Wednesday, Aug. 20, 2014

Obama announces sanctions on Russian officials

By Nedra Pickler, Associated Press

Published: Mon, March 17 12:00 a.m. MDT

 President Barack Obama speaks about Ukraine, Monday, March 17, 2014, in the James Brady Press Briefing Room at the White House in Washington. The president imposed sanctions against Russian officials, including advisers to President Vladimir Putin, for their support of Crimea's vote to secede from Ukraine.

President Barack Obama speaks about Ukraine, Monday, March 17, 2014, in the James Brady Press Briefing Room at the White House in Washington. The president imposed sanctions against Russian officials, including advisers to President Vladimir Putin, for their support of Crimea's vote to secede from Ukraine.

( Pablo Martinez Monsivais, Associated Press)

WASHINGTON — In the most comprehensive sanctions against Russia since the end of the Cold War, President Barack Obama on Monday froze the U.S. assets of seven Russian officials, including top advisers to President Vladimir Putin, for their support of Crimea's vote to secede from Ukraine.

Obama said he was moving to "increase the cost" to Russia, and he warned that more people could face financial punishment.

"If Russia continues to interfere in Ukraine, we stand ready to impose further sanctions," Obama said. He added in a brief statement from the White House that he still believes there could be a diplomatic resolution to the crisis and that the sanctions can be calibrated based on whether Russia escalates or pulls back in its involvement.

The Treasury Department also is imposing sanctions on four Ukrainians — including former President Viktor Yanukovych and others who have supported Crimea's separation — under existing authority under a previous Obama order.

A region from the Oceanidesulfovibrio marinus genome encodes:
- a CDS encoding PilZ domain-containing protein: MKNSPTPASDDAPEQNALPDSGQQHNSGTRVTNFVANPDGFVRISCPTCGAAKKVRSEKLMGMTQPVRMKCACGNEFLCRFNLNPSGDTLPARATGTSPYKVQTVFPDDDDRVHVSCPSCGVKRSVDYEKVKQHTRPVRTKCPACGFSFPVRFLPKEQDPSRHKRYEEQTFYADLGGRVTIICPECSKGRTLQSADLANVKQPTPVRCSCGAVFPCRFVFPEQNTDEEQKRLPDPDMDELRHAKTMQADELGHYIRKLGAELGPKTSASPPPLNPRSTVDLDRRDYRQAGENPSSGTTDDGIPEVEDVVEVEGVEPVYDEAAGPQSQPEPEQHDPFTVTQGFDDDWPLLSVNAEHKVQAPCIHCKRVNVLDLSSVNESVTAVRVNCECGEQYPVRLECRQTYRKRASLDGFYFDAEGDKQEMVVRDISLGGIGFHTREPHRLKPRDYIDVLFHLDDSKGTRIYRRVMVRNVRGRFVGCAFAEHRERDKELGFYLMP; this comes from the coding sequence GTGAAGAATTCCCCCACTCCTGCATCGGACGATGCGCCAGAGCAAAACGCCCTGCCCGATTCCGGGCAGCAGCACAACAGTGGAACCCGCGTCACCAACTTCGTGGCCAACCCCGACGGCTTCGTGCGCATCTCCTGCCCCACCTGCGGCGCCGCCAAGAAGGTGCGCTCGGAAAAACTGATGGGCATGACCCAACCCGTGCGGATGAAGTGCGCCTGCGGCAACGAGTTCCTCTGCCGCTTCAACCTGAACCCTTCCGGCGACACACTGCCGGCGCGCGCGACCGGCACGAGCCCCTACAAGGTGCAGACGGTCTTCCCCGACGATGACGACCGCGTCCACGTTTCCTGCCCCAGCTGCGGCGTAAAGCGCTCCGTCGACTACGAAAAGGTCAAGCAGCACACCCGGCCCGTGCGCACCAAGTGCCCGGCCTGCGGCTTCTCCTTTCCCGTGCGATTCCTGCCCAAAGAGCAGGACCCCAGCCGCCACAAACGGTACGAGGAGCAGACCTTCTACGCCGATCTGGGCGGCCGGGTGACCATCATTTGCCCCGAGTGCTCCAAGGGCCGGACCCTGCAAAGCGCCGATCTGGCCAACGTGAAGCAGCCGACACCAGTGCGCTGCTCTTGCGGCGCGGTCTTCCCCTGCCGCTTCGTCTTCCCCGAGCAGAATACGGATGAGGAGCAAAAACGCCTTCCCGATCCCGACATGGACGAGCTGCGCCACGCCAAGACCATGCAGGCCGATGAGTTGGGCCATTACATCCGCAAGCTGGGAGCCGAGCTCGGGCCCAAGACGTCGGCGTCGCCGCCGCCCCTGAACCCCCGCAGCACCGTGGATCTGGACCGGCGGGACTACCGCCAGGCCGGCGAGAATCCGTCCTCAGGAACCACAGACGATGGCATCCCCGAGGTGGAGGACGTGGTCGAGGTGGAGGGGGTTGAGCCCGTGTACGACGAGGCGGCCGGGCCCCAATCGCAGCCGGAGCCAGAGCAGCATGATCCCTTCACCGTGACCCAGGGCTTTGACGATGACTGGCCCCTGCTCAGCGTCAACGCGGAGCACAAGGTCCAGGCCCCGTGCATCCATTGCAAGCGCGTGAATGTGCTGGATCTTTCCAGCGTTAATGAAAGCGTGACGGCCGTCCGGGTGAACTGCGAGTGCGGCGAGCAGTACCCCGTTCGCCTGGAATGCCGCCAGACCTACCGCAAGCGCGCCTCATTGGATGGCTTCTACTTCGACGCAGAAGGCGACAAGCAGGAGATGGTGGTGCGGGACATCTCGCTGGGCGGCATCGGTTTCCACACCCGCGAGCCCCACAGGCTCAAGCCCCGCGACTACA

"We are imposing sanctions on specific individuals responsible for undermining the sovereignty, territorial integrity and government of Ukraine. We're making it clear that there are consequences for their actions," Obama said.

Senior administration officials also said they are developing evidence against individuals in the arms industry and those they described as "Russian government cronies" to target their assets.

The administration officials said Putin wasn't sanctioned despite his support of the Crimean referendum because the U.S. doesn't usually begin with heads of state. But the officials, speaking to reporters on a conference call on the condition they not be quoted by name, say those sanctioned are very close to Putin and that the sanctions are "designed to hit close to home."

The U.S. announcement came shortly after the European Union announced travel bans and asset freezes on 21 people they have linked to the unrest in Crimea. Obama administration officials say there is some overlap between the U.S. and European list, which wasn't immediately made public. Biden was heading to Europe Monday and Obama plans to go next week. The president said that demonstrating a "solemn commitment to our collective defense" as NATO allies will be at the top of the agenda.

The sanctions were expected after residents in Crimea voted overwhelmingly Sunday in favor of the split. Crimea's parliament on Monday declared the region an independent state. The administration officials say there is some concrete evidence that some ballots for the referendum arrived pre-marked in many cities and "there are massive anomalies in the vote." The officials did not say what that evidence was.

The United States, European Union and others say the action violates the Ukrainian constitution and international law and took place in the strategic peninsula under duress of Russian military intervention. Putin maintained that the vote was legal and consistent with the right of self-determination, according to the Kremlin.

The administration officials said they will be looking at additional sanctions if Russia moves to annex Crimea or takes other action. Those targeted will have all U.S. assets frozen and no one in the United States can do business with them under Obama's order.